Belarusian president reiterates independence and sovereignty talks to relax tension in society

January 30, 2017 11:13
Image: TUT.BY

Amid lingering recession and falling living standards of the population, the Belarusian authorities focus on threats to Belarus' sovereignty and independence in order to defuse protest moods in society. The president’s statement is likely to weaken the opposition’s mobilisation efforts. The Belarusian authorities are likely to continue cautious and often inconsistent attempts to weld a nation by promoting Belarus’ independence and strengthening national identity.

Last week, President Lukashenka said that some attempted to question the sovereignty and independence of Belarus.

The president is attempting to ease protest moods in society, which are used by the opposition to mobilise those dissatisfied with the current government policies. Virtually all main opposition alliances, including the centre-right coalition, "Tell the Truth" and the Belarusian National Congress (BNC) said to attempt to engage those affected "by the decree on social parasitism", who make up a significant part of the population, in some kind of activity.

Official rhetoric about the threat to Belarus’ sovereignty aims to weaken supporters of street protests and determined opponents of the Belarusian authorities. Part of the opposition, led by former political prisoner Nikolai Statkevich seeks to use speculations about ‘Zapad-2017’, a joint Russo-Belarusian large-scale military exercise to mobilise its supporters within the framework of the BNC "regional military commissions". The arrest of Regnum [Russian news agency] authors, and restricted access to ‘Sputnik and Mayhem’, an odious web site, could also reduce the protest capacity.

Apparently, amid exhausted capacity of the ‘younger brother’ (‘younger sister’) strategy in relation to Russia, the Belarusian authorities started a careful revision of the Belarusian statehood ideological constructs. The authorities’ rhetoric started echoing the rhetoric of the national-democratic opposition as regards the Belarusian sate’s origins. For instance, the authorities plan to erect a memorial sign ‘Polotsk is the cradle of the Belarusian statehood’ in the Vitebsk region, one of the most Russified regions. That said, since the mid-2000s the Belarusian authorities regarded the Great Patriotic War and the election of the first president as major milestones in the Belarusian state formation.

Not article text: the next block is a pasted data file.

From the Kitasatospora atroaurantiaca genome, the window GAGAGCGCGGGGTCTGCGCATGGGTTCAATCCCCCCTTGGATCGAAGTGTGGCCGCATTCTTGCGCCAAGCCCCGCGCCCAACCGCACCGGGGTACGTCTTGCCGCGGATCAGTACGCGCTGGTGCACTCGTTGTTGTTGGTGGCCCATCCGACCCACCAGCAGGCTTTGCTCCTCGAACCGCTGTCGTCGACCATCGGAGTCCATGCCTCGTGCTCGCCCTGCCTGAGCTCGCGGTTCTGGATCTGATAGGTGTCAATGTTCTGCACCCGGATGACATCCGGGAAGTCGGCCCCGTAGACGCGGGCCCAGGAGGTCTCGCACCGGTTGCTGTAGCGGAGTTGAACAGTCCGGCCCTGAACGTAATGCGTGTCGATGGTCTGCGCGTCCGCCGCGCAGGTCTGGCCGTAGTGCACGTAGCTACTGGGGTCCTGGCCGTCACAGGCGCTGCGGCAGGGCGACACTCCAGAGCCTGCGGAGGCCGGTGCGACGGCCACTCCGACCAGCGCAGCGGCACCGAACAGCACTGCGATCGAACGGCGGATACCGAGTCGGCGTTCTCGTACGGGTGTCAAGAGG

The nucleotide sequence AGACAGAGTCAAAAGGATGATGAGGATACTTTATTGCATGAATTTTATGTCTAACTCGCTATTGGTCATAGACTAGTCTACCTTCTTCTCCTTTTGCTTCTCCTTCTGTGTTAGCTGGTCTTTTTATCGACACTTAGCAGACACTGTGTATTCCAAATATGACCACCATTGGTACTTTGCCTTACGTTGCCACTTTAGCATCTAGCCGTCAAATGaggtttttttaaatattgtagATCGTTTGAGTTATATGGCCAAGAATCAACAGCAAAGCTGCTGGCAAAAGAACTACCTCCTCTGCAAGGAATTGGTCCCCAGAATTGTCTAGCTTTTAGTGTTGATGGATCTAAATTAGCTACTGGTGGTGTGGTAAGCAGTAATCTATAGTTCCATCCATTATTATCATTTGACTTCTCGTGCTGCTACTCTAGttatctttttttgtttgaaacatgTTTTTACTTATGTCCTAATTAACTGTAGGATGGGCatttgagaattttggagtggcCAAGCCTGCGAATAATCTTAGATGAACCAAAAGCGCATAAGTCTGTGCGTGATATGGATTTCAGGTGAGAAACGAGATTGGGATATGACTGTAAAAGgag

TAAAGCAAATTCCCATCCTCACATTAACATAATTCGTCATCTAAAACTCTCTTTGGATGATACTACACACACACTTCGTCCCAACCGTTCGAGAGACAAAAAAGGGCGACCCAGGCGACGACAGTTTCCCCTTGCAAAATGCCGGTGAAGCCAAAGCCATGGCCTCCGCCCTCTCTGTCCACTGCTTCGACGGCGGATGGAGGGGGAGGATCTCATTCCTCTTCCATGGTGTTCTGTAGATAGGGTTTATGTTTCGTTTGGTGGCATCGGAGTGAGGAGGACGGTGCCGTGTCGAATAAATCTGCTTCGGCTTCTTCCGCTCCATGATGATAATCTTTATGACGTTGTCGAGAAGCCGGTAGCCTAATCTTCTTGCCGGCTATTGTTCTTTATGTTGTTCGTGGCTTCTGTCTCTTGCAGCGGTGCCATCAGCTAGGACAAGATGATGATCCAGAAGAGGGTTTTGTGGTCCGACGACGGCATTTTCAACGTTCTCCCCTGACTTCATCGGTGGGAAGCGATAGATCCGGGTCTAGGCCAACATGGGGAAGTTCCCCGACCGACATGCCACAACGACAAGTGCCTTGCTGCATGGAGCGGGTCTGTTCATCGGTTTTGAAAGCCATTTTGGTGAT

The Belarusian authorities’ actions aimed to strengthen national identity remain cautious. For example, the Belarusian parliament and the government expressed scepticism concerning legislative changes envisaging the mandatory use of the Belarusian language along with Russian by manufacturers, despite strong pressure from civil society activists. Even such cautious steps caused biting attacks by the ‘Russian World’ supporters in Russia.

Overall, the Belarusian authorities seem ready to take over slogans and ideas from their opponents in order to strengthen the sovereignty and independence of Belarus and to weaken the opposition’s influence on the protest social groups.

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The Belarusian authorities have launched a discussion on the moratorium or abolition of the death penalty under the pressure of Belarusian human rights activists and international community. Apparently, the authorities are interested in monitoring public sentiments and response to the possible abolition of the capital punishment. The introduction of a moratorium on the death penalty would depend on the dynamics in Belarusian-European relations, efforts of the civil society organisations and Western capitals.

In Grodno last week, the possibility of abolishing the death penalty in Belarus or introducing a moratorium was discussed.

The Belarusian authorities are likely to continue to support the death penalty in Belarus. During his rule, President Lukashenka pardoned only one person, and courts sentenced to death more than 400 people since the early 1990s. Over the past year, Belarusian courts sentenced to death several persons and one person was executed.

There are no recent independent polls about people’s attitude about the death penalty in Belarus. Apparently, this issue is not a priority for the population. In many ways, public opinion about the abolition of the death penalty would depend on the tone of the state-owned media reports.

That said, the Belarusian Orthodox Church and the Roman-Catholic Church stand for the abolition of the capital punishment, however their efforts in this regard only limit to public statements about their stance. Simultaneously, the authorities could have influenced public opinion about the death penalty through a focused media campaign in the state media. As they did, for example, with the nuclear power plant construction in Astravets. Initially unpopular project of the NPP construction was broadly promoted in the state media, and eventually, according to independent pollsters, was accepted by most population.